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Allstate pays $600K over accident forgiveness ads

Is it better to seek permission or forgiveness? For selling accident forgiveness without permission, Allstate Insurance Co. agreed Wednesday to pay a $600,000 settlement to three Southern California counties. At issue were national advertisements for auto insurance accident forgiveness programs that offered to protect motorists from having their insurance rates increase the first time they are responsible for an accident. The ads aired in California, which outlaws such programs.

The civil complaint against Allstate and a similar one against the Liberty Mutual Group alleged false advertising and unfair competition. Liberty Mutual agreed in October to pay $925,000 to settle its case. The Allstate settlement ends a lawsuit filed last week in Riverside County Superior Court by district attorneys in Los Angeles, Riverside and San Diego counties. Prosecutors said Allstate launched a nationwide television ad campaign several years ago touting its accident forgiveness program, with insufficient notice that the program is not available in California.

Until 2010, when Consumer Watchdog challenged their legality, accident forgiveness programs were allowed by the California Department of Insurance. The Santa Monica-based nonprofit group argued the programs violated Proposition 103, passed in 1988, which sets guidelines for legal insurance practices and products in the state. Prop 103 requires insurance companies to open their books and submit to public hearings to justify that rates are not excessive and insurance products are legal.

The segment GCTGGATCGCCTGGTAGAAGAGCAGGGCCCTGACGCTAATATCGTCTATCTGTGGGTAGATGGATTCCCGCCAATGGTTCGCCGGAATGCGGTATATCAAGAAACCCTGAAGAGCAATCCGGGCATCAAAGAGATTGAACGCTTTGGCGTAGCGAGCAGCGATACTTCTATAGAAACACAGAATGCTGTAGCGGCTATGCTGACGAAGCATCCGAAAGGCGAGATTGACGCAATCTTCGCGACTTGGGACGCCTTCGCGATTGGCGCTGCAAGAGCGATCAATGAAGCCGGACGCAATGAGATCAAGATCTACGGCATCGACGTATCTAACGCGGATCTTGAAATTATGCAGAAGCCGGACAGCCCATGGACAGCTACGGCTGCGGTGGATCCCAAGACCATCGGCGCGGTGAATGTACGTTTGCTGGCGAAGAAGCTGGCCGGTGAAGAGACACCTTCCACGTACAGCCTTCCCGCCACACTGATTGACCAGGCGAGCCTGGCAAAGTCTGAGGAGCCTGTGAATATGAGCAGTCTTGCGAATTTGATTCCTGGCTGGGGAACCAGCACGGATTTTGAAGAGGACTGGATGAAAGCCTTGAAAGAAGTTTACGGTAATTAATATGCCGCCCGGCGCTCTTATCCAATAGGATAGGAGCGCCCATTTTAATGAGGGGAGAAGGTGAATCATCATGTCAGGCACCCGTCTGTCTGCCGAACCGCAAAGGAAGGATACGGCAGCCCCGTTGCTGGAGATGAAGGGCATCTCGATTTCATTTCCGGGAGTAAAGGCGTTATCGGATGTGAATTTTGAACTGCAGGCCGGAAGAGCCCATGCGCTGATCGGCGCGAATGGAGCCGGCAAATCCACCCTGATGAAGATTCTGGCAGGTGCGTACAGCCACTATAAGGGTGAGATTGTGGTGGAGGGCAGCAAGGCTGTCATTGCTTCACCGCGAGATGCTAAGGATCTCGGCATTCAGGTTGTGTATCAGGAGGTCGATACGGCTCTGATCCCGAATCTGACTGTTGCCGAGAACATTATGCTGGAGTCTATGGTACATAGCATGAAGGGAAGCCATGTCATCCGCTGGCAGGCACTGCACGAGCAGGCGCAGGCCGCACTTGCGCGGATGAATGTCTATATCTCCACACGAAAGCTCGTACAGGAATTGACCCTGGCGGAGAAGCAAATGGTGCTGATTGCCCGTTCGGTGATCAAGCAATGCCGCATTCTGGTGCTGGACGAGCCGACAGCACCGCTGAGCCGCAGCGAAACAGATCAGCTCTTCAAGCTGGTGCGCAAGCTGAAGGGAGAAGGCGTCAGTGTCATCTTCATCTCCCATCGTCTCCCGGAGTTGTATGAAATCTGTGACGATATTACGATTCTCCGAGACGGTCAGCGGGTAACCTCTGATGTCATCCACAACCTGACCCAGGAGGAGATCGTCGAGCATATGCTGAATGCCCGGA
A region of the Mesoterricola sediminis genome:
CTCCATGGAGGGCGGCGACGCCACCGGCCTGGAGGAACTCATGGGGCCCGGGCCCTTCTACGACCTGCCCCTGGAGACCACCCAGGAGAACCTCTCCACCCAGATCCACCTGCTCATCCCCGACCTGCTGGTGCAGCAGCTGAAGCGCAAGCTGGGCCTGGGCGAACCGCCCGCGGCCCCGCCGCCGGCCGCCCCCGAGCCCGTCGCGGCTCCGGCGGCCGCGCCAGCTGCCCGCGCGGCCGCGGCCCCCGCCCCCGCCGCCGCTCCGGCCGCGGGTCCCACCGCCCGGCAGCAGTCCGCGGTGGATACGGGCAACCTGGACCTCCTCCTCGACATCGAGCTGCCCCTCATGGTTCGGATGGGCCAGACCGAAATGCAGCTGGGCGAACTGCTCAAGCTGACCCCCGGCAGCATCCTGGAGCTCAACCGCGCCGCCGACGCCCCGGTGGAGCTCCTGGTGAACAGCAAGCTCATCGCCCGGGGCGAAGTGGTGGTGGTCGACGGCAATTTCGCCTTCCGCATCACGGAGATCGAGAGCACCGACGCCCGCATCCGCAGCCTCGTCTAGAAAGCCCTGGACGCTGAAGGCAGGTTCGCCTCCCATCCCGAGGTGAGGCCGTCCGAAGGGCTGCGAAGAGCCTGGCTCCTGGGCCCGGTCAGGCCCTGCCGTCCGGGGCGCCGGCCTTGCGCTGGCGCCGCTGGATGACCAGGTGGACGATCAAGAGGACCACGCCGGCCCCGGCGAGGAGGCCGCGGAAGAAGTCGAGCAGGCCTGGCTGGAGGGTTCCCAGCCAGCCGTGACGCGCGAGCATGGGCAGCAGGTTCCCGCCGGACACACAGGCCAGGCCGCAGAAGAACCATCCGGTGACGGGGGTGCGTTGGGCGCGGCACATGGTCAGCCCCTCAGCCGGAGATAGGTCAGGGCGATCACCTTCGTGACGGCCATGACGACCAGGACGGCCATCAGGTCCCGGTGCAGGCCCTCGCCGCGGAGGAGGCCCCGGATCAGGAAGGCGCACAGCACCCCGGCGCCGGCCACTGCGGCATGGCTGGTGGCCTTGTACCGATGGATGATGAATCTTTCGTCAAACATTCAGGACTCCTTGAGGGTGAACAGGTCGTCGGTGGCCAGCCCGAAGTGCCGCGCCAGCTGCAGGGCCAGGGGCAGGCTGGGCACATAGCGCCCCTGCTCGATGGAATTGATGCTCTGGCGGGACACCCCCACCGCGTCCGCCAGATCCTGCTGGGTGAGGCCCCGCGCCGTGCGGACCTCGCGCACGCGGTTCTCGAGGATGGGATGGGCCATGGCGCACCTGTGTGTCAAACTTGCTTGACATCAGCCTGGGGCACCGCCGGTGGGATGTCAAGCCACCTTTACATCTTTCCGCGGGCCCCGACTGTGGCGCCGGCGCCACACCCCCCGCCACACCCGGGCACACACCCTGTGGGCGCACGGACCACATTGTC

Under the accident forgiveness program, Allstate charged drivers up to 15% higher-than-normal premiums with the promise that future tickets or accidents would not be used to increase premiums. According to Consumer Watchdog, the program’s “purported benefits were not worth the premium being charged.” According to the consumer group, Allstate was violating California’s good driver discount law, unfairly discriminating against drivers despite their good driving record, selling a deceptive product, and encouraging irresponsible driving.

Allstate agreed to stop issuing accident forgiveness coverage in California starting in 2011, and transitioned 150,000 affected policyholders in the state to other coverage. This ended an investigation by the Insurance Department that would have required the insurer to release thousands of internal documents to the state and face a public hearing.

Under terms of the settlement, an injunction will be filed against Allstate requiring full compliance with state law with its accident forgiveness advertising, including disclosure of the fact that such programs are not available in California, with more prominent disclaimers included in national ads. The company admits no wrongdoing as part of the agreement. Both settlements are evenly split among the three counties. The bulk of Los Angeles County’s share of the settlement is considered a civil penalty that will be spent on enforcement of consumer protection laws, said Greg Risling, spokesman for the county District Attorney’s office, with $25,000, set aside to cover administrative costs.

Signal Staff

Signal Staff